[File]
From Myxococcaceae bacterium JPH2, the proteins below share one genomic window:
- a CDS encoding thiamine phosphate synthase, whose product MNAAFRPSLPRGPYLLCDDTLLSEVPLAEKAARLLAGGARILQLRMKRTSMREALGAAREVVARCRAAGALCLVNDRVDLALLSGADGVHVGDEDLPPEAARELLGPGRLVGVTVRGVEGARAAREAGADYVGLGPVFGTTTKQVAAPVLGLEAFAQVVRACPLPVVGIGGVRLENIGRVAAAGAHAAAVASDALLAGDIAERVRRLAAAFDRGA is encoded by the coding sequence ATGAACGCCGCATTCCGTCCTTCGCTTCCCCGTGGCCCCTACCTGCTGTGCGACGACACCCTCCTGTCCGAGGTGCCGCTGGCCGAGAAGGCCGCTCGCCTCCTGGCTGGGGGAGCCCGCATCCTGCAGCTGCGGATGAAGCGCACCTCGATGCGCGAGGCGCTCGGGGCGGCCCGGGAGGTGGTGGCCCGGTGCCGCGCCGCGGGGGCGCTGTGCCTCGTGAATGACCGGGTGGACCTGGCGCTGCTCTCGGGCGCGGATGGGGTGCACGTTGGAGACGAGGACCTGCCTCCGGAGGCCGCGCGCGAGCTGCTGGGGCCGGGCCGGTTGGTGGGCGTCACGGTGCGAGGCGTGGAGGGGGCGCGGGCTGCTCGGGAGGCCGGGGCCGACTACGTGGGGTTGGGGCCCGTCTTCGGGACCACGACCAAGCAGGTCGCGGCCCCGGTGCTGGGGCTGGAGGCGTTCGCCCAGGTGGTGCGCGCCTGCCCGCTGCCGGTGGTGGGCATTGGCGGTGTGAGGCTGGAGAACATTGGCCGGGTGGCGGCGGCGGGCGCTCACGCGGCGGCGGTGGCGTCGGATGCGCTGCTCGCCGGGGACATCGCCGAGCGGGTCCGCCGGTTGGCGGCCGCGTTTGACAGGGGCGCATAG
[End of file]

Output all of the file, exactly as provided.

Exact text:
From Myxococcaceae bacterium JPH2, the proteins below share one genomic window:
- a CDS encoding thiamine phosphate synthase, whose product MNAAFRPSLPRGPYLLCDDTLLSEVPLAEKAARLLAGGARILQLRMKRTSMREALGAAREVVARCRAAGALCLVNDRVDLALLSGADGVHVGDEDLPPEAARELLGPGRLVGVTVRGVEGARAAREAGADYVGLGPVFGTTTKQVAAPVLGLEAFAQVVRACPLPVVGIGGVRLENIGRVAAAGAHAAAVASDALLAGDIAERVRRLAAAFDRGA is encoded by the coding sequence ATGAACGCCGCATTCCGTCCTTCGCTTCCCCGTGGCCCCTACCTGCTGTGCGACGACACCCTCCTGTCCGAGGTGCCGCTGGCCGAGAAGGCCGCTCGCCTCCTGGCTGGGGGAGCCCGCATCCTGCAGCTGCGGATGAAGCGCACCTCGATGCGCGAGGCGCTCGGGGCGGCCCGGGAGGTGGTGGCCCGGTGCCGCGCCGCGGGGGCGCTGTGCCTCGTGAATGACCGGGTGGACCTGGCGCTGCTCTCGGGCGCGGATGGGGTGCACGTTGGAGACGAGGACCTGCCTCCGGAGGCCGCGCGCGAGCTGCTGGGGCCGGGCCGGTTGGTGGGCGTCACGGTGCGAGGCGTGGAGGGGGCGCGGGCTGCTCGGGAGGCCGGGGCCGACTACGTGGGGTTGGGGCCCGTCTTCGGGACCACGACCAAGCAGGTCGCGGCCCCGGTGCTGGGGCTGGAGGCGTTCGCCCAGGTGGTGCGCGCCTGCCCGCTGCCGGTGGTGGGCATTGGCGGTGTGAGGCTGGAGAACATTGGCCGGGTGGCGGCGGCGGGCGCTCACGCGGCGGCGGTGGCGTCGGATGCGCTGCTCGCCGGGGACATCGCCGAGCGGGTCCGCCGGTTGGCGGCCGCGTTTGACAGGGGCGCATAG